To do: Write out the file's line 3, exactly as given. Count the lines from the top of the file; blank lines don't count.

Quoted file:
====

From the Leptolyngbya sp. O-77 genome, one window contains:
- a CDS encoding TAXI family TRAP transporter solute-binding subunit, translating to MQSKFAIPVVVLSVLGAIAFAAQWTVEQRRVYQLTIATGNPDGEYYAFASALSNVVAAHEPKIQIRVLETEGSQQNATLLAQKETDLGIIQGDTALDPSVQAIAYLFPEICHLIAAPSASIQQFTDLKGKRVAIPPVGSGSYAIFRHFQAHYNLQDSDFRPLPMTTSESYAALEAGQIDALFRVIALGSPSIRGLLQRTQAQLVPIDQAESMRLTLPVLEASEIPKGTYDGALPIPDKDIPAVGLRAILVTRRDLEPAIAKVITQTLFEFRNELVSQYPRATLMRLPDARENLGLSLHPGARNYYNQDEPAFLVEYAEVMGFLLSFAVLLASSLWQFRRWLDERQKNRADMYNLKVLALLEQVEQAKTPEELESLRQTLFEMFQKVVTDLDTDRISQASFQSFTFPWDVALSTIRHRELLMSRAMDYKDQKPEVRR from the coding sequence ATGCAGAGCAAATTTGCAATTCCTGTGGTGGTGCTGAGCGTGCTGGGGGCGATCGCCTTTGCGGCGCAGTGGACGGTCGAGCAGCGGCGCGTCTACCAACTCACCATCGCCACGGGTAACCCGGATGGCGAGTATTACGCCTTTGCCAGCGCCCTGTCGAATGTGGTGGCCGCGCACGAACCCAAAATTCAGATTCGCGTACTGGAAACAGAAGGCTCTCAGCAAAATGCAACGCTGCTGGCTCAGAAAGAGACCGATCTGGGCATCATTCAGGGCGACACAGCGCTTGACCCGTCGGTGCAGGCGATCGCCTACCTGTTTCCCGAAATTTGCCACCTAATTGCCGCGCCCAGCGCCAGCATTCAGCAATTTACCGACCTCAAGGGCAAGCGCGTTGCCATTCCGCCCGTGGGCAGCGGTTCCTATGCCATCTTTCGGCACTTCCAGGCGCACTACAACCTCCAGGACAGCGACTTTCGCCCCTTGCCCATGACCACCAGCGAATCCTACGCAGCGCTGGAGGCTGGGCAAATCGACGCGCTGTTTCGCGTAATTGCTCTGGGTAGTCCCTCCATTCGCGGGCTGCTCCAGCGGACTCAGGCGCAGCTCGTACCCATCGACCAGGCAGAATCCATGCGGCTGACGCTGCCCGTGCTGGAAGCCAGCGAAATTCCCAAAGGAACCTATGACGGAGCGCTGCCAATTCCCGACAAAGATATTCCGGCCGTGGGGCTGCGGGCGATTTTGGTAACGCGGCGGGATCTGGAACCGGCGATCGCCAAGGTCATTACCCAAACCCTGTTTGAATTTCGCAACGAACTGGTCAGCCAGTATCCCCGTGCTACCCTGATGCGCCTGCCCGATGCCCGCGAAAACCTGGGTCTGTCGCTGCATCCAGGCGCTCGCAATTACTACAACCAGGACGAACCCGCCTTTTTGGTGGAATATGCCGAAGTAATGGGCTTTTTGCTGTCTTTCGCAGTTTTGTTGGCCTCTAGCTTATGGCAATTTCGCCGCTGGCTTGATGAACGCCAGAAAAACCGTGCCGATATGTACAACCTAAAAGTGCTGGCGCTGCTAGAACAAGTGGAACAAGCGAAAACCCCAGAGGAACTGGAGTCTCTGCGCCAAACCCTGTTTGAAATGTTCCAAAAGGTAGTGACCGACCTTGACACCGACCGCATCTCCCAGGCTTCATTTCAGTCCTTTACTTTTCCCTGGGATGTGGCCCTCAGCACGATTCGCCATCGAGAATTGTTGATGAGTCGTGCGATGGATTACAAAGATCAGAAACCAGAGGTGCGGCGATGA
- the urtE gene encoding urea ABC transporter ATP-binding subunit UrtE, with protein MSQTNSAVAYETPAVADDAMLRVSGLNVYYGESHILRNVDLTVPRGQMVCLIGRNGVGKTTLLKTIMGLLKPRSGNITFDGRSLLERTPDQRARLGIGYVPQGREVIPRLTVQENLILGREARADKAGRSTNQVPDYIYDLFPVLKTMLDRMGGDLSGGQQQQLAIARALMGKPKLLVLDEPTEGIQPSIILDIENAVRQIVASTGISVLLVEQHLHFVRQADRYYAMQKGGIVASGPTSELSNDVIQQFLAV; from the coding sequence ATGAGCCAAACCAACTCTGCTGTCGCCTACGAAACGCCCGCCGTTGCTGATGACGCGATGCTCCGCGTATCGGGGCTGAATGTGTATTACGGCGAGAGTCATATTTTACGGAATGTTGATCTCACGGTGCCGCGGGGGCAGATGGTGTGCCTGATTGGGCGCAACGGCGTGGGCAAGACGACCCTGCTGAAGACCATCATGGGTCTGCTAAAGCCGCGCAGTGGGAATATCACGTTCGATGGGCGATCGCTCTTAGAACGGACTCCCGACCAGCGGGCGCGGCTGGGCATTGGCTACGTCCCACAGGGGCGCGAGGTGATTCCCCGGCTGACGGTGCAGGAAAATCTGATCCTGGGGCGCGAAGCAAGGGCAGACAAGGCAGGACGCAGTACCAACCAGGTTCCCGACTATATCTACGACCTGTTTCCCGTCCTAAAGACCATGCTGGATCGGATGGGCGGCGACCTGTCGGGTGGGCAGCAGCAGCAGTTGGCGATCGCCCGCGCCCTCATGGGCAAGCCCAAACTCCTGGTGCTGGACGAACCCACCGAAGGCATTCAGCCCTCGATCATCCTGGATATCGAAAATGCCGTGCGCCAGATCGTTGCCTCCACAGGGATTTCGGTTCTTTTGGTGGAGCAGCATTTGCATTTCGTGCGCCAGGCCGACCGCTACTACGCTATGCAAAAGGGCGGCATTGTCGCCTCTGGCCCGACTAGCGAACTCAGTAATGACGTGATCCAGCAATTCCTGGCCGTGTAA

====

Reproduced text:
- the urtE gene encoding urea ABC transporter ATP-binding subunit UrtE, with protein MSQTNSAVAYETPAVADDAMLRVSGLNVYYGESHILRNVDLTVPRGQMVCLIGRNGVGKTTLLKTIMGLLKPRSGNITFDGRSLLERTPDQRARLGIGYVPQGREVIPRLTVQENLILGREARADKAGRSTNQVPDYIYDLFPVLKTMLDRMGGDLSGGQQQQLAIARALMGKPKLLVLDEPTEGIQPSIILDIENAVRQIVASTGISVLLVEQHLHFVRQADRYYAMQKGGIVASGPTSELSNDVIQQFLAV; from the coding sequence ATGAGCCAAACCAACTCTGCTGTCGCCTACGAAACGCCCGCCGTTGCTGATGACGCGATGCTCCGCGTATCGGGGCTGAATGTGTATTACGGCGAGAGTCATATTTTACGGAATGTTGATCTCACGGTGCCGCGGGGGCAGATGGTGTGCCTGATTGGGCGCAACGGCGTGGGCAAGACGACCCTGCTGAAGACCATCATGGGTCTGCTAAAGCCGCGCAGTGGGAATATCACGTTCGATGGGCGATCGCTCTTAGAACGGACTCCCGACCAGCGGGCGCGGCTGGGCATTGGCTACGTCCCACAGGGGCGCGAGGTGATTCCCCGGCTGACGGTGCAGGAAAATCTGATCCTGGGGCGCGAAGCAAGGGCAGACAAGGCAGGACGCAGTACCAACCAGGTTCCCGACTATATCTACGACCTGTTTCCCGTCCTAAAGACCATGCTGGATCGGATGGGCGGCGACCTGTCGGGTGGGCAGCAGCAGCAGTTGGCGATCGCCCGCGCCCTCATGGGCAAGCCCAAACTCCTGGTGCTGGACGAACCCACCGAAGGCATTCAGCCCTCGATCATCCTGGATATCGAAAATGCCGTGCGCCAGATCGTTGCCTCCACAGGGATTTCGGTTCTTTTGGTGGAGCAGCATTTGCATTTCGTGCGCCAGGCCGACCGCTACTACGCTATGCAAAAGGGCGGCATTGTCGCCTCTGGCCCGACTAGCGAACTCAGTAATGACGTGATCCAGCAATTCCTGGCCGTGTAA